HCV is associated with many extra hepatic manifestations. Glomerulonephritis is one of the most common consequences of HCV infection often resulting in end stage renal disease in some cases [9]. The active years of 20 to 40 years is the period most women become pregnant, it is also this period that the incidence of HCV infection is rising rapidly. Any woman with risk factors of Hepatitis C should be screened for the infection before and during pregnancy [10].

Co-infection with these viruses is a growing problem [11]. Therefore, there is the need to determine the co-infection rate of these viruses in pregnant women of African descent.

Subjects

The study population consists of one hundred (100) pregnant women of African descent from diverse ethnic group and socio economic background attending Madonna University Teaching Hospital (MUTH) Elele Nigeria.

Ethical Clearance and Consent

Ethical clearance was gotten from the ethical committee of the institution and informed consent was obtained from all the participants after explaining the objective of the study.

Sample Collection and Analysis

Using standard vein puncture technique [12], blood samples were collected from the subjects and delivered into dry sterile plain bottle for clotting to occur. The cell-free serum was recovered after clotting into another plain bottle and used for the tests.

The samples were screened for HIV, HCV and HBV using Immuno Chromatographic Qualitative methods according to standard protocols [13] and manufacturer’s instructions. Positive results for HIV were confirmed using Western Blot test.

Results

A six (6) week study on the prevalence of HIV, Hepatitis B surface antigen and Hepatitis C virus among pregnant women attending Madonna University teaching Hospital (MUTH) Elele was carried out between November 2017 to January 2018. Out of the one hundred (100) participants recruited for the study, 15 (15%) tested positive to HIV, 6 (6%) tested positive to HBV while 2 (2%) tested positive to HCV.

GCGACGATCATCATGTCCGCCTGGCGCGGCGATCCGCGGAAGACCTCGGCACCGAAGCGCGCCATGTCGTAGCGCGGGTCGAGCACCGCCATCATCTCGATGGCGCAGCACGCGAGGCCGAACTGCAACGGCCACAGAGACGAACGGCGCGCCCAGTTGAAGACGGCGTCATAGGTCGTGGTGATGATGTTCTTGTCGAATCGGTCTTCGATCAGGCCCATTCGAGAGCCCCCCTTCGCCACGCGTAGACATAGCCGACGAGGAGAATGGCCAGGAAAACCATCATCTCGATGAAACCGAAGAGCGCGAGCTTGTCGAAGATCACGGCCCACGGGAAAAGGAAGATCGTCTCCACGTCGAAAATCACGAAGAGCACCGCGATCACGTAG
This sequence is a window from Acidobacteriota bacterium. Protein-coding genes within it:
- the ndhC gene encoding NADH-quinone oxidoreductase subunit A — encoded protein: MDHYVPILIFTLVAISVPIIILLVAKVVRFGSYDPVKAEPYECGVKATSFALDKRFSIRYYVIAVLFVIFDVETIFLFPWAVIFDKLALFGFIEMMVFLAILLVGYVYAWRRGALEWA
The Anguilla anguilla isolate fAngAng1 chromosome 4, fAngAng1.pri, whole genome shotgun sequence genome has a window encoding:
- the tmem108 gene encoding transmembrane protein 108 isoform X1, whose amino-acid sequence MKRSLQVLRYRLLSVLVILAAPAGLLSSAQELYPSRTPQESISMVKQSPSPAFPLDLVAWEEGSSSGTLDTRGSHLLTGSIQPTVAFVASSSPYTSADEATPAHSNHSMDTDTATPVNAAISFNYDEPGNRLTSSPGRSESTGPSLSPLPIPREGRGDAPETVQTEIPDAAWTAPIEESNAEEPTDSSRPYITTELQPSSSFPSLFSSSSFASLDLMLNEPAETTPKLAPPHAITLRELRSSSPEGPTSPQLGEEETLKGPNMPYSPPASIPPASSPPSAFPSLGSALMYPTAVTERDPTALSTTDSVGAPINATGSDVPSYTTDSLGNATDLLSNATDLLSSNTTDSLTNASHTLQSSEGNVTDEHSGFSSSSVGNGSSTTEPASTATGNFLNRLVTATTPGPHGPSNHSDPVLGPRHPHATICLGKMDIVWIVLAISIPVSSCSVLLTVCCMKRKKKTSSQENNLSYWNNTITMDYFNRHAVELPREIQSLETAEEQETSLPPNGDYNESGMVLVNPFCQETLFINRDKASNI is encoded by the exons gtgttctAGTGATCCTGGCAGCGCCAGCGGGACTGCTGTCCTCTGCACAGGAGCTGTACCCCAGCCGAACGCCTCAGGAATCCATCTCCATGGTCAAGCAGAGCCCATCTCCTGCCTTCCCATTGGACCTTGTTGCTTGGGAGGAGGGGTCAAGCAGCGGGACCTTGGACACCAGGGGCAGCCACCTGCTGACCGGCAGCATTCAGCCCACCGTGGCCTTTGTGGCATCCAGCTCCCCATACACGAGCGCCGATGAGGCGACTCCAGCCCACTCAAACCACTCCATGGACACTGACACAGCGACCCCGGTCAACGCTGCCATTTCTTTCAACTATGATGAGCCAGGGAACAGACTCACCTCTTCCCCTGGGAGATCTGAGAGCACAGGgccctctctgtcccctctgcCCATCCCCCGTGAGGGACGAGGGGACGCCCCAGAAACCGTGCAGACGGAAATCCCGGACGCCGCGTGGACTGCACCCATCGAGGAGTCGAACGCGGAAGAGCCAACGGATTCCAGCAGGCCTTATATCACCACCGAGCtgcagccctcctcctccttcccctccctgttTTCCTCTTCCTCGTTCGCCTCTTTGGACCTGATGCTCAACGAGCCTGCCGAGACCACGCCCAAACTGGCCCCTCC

Week
HIV+
HBV+
HCV+
HIV&HBV+
Total
1
5
1
1
1
20
2
2
1
0
0
20
3
2
1
0
0
20
4
2
1
0
0
20
5
2
1
0
1
10
6
2
1
1
0
10
Total
15
6
2
2
100

Table 1: The prevalence rate of HIV, HBV and HCV among the study population

Age group (Years)
HIV (%)
HBV (%)
HCV (%)
20 – 24
2 (13.3)
0 (0.0)
0 (0.0)
25-29
5 (33.3)
3 (50)
1 (50)
30-34
2 (13.3)
1 (16.6)
0 (0.0)
35-39
2 (13.3)
0 (0.0)
1 (50)
40-44
2 (13.3)
1 (16.6)
0 (0.0)
45-49
2 (13.3)
1 (16.6)
0 (0.0)

Table 2: Distribution of HIV, HBV and HCV according to age group

Discussion

Prevalence rate of HIV among pregnant women in Nigeria differ significantly at interstate levels and with age [14]. In this study, the difference in prevalence rate of HIV, HBV and HCV infections in various age groups indicate that this factor plays an important role in the prevalence rates. This study indicates that the highest prevalence rate is seen in age group of 25 – 29 years. This could be as a result of the high sexual activity of this group. It has been reported that at least 38% of women infected with HIV is through heterosexual contact with HIV positive partners [15]. Many of these infected women are involved in unprotected sex with opposite sex. Over 60% of sexually active respondents in Nigeria have two or more sexual partners [16], despite the low usage of condoms. Previous studies have shown that most Nigerian men prefer not to use condom [17,18].

Hepatitis B is one of the diseases of mankind and is a serious global health problem. It has been established that HBV infection can be transmitted from mother to child during birth [19]. High prevalence rate of HBV among pregnant women increases the chances of transmitting to their neonates. From this study, the prevalence of HBV is 6.0%. In Nigeria, 11.6% prevalence rate has been reported from Maiduguri, 4.3% from Port Harcourt, 5.7% from Ilorin, 4.4% in Lagos and 8.3% in Zaria [20-23]. Though these figures are related, there is need to do more in combating the menace. HBV positive patients may be at risk of developing anaemia [19], hence early diagnosis is advocated especially in pregnant women.

Co-infection of HIV and HBV recorded 2% as only two participants tested positive to HIV and HBV. Co-infection with HIV and HCV was not recorded neither with HBV and HCV. This study shows that HIV is more prevalent than HBV and HCV in the study population. Proper screening and early detection still remains the key while vaccination and management should be sustained.

In conclusion, this work recorded 2% co-infection of HIV and HBV among pregnant women of African descent and the highest prevalence rate of infection was noted in age group of 25-29 years.

Acknowledgement

The authors wish to thank the management for their compliance while the study lasted. Also the study group (pregnant women) that visited the facility within the stipulated time are not left out. The authors wish to state that neither internal nor external fund was procured for the execution of this study.